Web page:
Berkeley safety experts to discuss Glendale's hit-and-run incidents

Traffic safety in Glendale apparently will get a shot in the arm from one of the state's most renowned safety research centers.

UC Berkeley's transportation research center has agreed to visit Glendale again to conduct an educational workshop about traffic safety issues.

Details about the free workshop and when it will occur haven't been decided.

Officials decided to put a stronger emphasis on safety issues following a recent string of pedestrian-involved collisions, including a fatality.

“We are open to exploring different options with the city,” said Jill Cooper, associate director of the UC Berkeley's Safe Transportation Research and Education Center.

Transportation and Parking Commissioner Maro Yacoubian contacted Cooper following the crashes and expressed interest in having the workshop return to Glendale for a second time.

In 2009, UC Berkeley's Traffic Safety Center and California Walks put on a four-hour “Community Pedestrian Safety Training” seminar focusing on engineering, enforcement, education and public health.

Glendale was selected for the training seminar because of its high number of pedestrian-involved collisions and fatalities.

During the seminar, residents and community leaders examined the city's streets as part of a walkability assessment.

At the time, the city tried to curb the high number of collisions by installing lighted crosswalks and conducting pedestrian stings.

After the workshop, city crews painted the word “Look” in several languages at various intersections to remind pedestrians to be vigilant. Staff from the Glendale Police Department and volunteers handed out traffic safety brochures to residents and business owners.

Police and city officials launched the public education campaign “Driven 2 Distraction,” which focuses on distracted motorists. They displayed wrecked vehicles at Glenoaks Boulevard and Verdugo Road and used electronic message boards to share safety information.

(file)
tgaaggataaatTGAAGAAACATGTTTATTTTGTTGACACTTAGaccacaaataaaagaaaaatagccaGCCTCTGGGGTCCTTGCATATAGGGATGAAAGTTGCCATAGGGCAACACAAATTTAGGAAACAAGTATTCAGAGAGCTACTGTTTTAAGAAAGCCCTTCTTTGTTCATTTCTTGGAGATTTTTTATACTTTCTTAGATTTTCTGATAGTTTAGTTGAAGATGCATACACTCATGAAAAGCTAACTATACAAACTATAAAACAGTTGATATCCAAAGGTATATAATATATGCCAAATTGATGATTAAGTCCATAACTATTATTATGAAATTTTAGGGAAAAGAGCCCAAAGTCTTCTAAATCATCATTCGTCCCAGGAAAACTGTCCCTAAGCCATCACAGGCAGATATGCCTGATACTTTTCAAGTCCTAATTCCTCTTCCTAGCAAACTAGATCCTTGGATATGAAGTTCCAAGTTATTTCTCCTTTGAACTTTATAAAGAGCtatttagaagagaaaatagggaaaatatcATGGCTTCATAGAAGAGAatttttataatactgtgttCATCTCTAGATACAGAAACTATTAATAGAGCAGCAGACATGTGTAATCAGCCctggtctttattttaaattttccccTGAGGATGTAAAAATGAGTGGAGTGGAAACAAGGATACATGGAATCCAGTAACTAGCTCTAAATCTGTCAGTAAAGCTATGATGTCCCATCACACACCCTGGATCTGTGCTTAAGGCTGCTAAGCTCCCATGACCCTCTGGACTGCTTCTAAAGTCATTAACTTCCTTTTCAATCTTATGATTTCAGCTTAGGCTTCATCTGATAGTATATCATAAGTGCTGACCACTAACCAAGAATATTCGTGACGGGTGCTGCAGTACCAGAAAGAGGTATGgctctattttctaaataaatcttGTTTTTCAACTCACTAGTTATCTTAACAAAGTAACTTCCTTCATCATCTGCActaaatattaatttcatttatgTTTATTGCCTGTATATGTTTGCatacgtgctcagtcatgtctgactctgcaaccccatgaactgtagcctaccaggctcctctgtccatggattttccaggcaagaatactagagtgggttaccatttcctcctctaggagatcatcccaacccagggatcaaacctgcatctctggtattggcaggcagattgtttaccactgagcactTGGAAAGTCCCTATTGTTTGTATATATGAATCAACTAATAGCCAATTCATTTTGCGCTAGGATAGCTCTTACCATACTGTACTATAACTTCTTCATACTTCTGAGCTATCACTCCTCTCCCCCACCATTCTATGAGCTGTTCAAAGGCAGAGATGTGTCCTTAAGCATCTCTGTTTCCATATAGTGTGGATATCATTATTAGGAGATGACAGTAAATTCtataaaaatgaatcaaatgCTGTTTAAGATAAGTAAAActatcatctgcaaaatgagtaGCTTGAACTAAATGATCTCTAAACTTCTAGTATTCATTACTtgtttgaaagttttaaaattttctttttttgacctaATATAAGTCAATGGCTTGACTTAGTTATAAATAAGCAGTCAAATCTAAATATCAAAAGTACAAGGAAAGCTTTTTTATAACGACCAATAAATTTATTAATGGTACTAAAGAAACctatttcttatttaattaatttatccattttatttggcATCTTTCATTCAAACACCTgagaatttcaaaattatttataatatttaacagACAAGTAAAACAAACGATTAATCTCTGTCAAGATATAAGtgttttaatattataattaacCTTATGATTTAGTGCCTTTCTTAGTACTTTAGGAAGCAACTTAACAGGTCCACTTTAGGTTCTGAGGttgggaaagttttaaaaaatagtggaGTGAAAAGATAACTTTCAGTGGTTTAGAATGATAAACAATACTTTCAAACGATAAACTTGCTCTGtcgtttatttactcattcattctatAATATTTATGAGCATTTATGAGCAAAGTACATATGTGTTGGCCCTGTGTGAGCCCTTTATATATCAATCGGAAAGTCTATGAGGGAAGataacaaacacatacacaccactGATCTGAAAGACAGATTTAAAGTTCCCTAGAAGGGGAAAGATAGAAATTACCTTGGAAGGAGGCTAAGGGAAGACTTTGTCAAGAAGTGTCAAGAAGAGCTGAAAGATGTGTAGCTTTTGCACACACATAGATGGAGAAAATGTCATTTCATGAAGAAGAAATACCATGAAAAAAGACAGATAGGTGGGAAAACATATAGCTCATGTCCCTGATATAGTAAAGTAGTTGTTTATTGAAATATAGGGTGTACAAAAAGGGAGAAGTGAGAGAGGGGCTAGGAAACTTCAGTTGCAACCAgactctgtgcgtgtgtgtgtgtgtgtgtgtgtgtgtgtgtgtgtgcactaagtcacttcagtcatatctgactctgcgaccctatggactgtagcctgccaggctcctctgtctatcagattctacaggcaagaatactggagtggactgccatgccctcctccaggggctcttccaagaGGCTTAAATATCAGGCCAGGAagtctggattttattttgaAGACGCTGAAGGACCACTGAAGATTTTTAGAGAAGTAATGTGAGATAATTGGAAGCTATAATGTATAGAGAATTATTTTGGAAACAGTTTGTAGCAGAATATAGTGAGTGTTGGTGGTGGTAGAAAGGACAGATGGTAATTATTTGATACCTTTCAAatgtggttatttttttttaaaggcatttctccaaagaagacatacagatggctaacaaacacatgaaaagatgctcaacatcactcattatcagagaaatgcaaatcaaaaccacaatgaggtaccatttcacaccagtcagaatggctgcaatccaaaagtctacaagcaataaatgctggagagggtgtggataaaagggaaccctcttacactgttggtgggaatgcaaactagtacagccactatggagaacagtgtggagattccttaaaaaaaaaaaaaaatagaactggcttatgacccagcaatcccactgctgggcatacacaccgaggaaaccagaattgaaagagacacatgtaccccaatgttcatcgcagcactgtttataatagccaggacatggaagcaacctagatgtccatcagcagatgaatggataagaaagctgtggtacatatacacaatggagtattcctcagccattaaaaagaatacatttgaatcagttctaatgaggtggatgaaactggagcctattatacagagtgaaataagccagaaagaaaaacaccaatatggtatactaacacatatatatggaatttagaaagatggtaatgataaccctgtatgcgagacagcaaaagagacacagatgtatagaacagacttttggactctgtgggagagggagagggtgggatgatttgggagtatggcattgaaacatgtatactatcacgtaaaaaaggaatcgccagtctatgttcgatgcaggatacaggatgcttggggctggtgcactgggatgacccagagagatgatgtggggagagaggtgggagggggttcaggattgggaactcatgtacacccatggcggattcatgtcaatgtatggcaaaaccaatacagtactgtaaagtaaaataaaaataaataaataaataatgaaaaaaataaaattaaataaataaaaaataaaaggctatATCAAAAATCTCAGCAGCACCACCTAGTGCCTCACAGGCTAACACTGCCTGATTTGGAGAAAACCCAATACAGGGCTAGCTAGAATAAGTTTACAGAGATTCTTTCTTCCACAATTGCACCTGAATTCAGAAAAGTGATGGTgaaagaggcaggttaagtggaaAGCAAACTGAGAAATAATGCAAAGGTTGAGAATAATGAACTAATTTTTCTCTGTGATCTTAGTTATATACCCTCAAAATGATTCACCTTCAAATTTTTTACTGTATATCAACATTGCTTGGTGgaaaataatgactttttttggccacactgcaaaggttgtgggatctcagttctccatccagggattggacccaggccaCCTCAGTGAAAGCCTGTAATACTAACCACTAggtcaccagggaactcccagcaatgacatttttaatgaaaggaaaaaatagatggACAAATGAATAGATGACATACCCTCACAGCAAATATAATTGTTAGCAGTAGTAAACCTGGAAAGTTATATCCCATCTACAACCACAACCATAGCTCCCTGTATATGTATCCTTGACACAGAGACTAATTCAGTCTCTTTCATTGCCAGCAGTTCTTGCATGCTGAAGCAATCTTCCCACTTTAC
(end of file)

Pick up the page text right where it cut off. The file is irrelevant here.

But even with all those efforts, pedestrian-involved collisions have continued in Glendale.

In 2010, the California Office of Traffic Safety ranked Glendale as being third-worst among cities with populations of 100,000 to 250,000 for pedestrian-involved accidents.

The agency also determined that Glendale was the worst in accidents that involved pedestrians 65 and older.

The 2010 statistics didn't budge from the previous year.

The latest series of pedestrian-involved collisions involved four women between the ages of 69 and 88.

Glendale Police Chief Ron De Pompa has welcomed the idea of having UC Berkeley provide input on the city's traffic safety issues.

“The more we can partner together, the better,” he said at a City Council meeting on Oct. 8.

Councilman Ara Najarian, who initially asked the center to help the city in 2009, also asked Yacoubian to make the call to UC Berkeley.

“The council is not sitting idly. We are all going to do everything we can and we are all brainstorming,” he said at last week's council meeting. “None of us [is] happy with the status. We are all in this together.”


Follow Veronica Rocha on Google+ and on Twitter: @VeronicaRochaLA.


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